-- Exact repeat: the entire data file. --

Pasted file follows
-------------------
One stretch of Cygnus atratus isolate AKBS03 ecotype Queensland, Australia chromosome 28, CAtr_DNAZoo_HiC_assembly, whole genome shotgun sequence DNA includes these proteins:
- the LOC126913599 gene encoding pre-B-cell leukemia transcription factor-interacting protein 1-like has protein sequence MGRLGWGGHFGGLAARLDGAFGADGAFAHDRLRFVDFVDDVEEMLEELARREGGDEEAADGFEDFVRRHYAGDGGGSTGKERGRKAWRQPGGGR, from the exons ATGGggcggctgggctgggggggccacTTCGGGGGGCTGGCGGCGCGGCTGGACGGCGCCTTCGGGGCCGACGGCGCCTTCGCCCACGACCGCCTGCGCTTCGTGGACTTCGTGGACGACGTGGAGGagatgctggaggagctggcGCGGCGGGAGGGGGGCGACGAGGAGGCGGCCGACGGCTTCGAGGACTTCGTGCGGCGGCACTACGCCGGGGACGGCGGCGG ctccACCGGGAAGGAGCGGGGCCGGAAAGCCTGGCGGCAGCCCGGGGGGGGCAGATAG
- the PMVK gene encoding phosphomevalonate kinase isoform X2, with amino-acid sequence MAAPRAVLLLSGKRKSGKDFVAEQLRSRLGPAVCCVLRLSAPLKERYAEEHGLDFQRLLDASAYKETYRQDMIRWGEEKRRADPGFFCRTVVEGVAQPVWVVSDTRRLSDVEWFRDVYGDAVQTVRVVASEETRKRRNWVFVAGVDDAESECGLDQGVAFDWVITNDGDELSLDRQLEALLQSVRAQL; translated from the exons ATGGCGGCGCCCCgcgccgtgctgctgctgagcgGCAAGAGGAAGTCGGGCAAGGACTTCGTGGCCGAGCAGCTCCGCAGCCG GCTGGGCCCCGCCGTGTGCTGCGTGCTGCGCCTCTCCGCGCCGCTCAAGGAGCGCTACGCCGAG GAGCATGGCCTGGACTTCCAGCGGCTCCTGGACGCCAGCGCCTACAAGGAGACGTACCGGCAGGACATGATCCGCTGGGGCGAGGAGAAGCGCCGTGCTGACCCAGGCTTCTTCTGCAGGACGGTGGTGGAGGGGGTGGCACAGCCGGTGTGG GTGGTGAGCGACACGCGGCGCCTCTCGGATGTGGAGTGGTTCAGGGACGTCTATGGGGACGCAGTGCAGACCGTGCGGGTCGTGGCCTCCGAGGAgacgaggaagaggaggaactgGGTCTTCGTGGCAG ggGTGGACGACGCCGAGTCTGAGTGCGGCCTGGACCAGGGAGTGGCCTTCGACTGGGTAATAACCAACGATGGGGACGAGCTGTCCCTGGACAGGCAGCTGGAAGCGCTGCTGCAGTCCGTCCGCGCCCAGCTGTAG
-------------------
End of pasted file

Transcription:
One stretch of Cygnus atratus isolate AKBS03 ecotype Queensland, Australia chromosome 28, CAtr_DNAZoo_HiC_assembly, whole genome shotgun sequence DNA includes these proteins:
- the LOC126913599 gene encoding pre-B-cell leukemia transcription factor-interacting protein 1-like has protein sequence MGRLGWGGHFGGLAARLDGAFGADGAFAHDRLRFVDFVDDVEEMLEELARREGGDEEAADGFEDFVRRHYAGDGGGSTGKERGRKAWRQPGGGR, from the exons ATGGggcggctgggctgggggggccacTTCGGGGGGCTGGCGGCGCGGCTGGACGGCGCCTTCGGGGCCGACGGCGCCTTCGCCCACGACCGCCTGCGCTTCGTGGACTTCGTGGACGACGTGGAGGagatgctggaggagctggcGCGGCGGGAGGGGGGCGACGAGGAGGCGGCCGACGGCTTCGAGGACTTCGTGCGGCGGCACTACGCCGGGGACGGCGGCGG ctccACCGGGAAGGAGCGGGGCCGGAAAGCCTGGCGGCAGCCCGGGGGGGGCAGATAG
- the PMVK gene encoding phosphomevalonate kinase isoform X2, with amino-acid sequence MAAPRAVLLLSGKRKSGKDFVAEQLRSRLGPAVCCVLRLSAPLKERYAEEHGLDFQRLLDASAYKETYRQDMIRWGEEKRRADPGFFCRTVVEGVAQPVWVVSDTRRLSDVEWFRDVYGDAVQTVRVVASEETRKRRNWVFVAGVDDAESECGLDQGVAFDWVITNDGDELSLDRQLEALLQSVRAQL; translated from the exons ATGGCGGCGCCCCgcgccgtgctgctgctgagcgGCAAGAGGAAGTCGGGCAAGGACTTCGTGGCCGAGCAGCTCCGCAGCCG GCTGGGCCCCGCCGTGTGCTGCGTGCTGCGCCTCTCCGCGCCGCTCAAGGAGCGCTACGCCGAG GAGCATGGCCTGGACTTCCAGCGGCTCCTGGACGCCAGCGCCTACAAGGAGACGTACCGGCAGGACATGATCCGCTGGGGCGAGGAGAAGCGCCGTGCTGACCCAGGCTTCTTCTGCAGGACGGTGGTGGAGGGGGTGGCACAGCCGGTGTGG GTGGTGAGCGACACGCGGCGCCTCTCGGATGTGGAGTGGTTCAGGGACGTCTATGGGGACGCAGTGCAGACCGTGCGGGTCGTGGCCTCCGAGGAgacgaggaagaggaggaactgGGTCTTCGTGGCAG ggGTGGACGACGCCGAGTCTGAGTGCGGCCTGGACCAGGGAGTGGCCTTCGACTGGGTAATAACCAACGATGGGGACGAGCTGTCCCTGGACAGGCAGCTGGAAGCGCTGCTGCAGTCCGTCCGCGCCCAGCTGTAG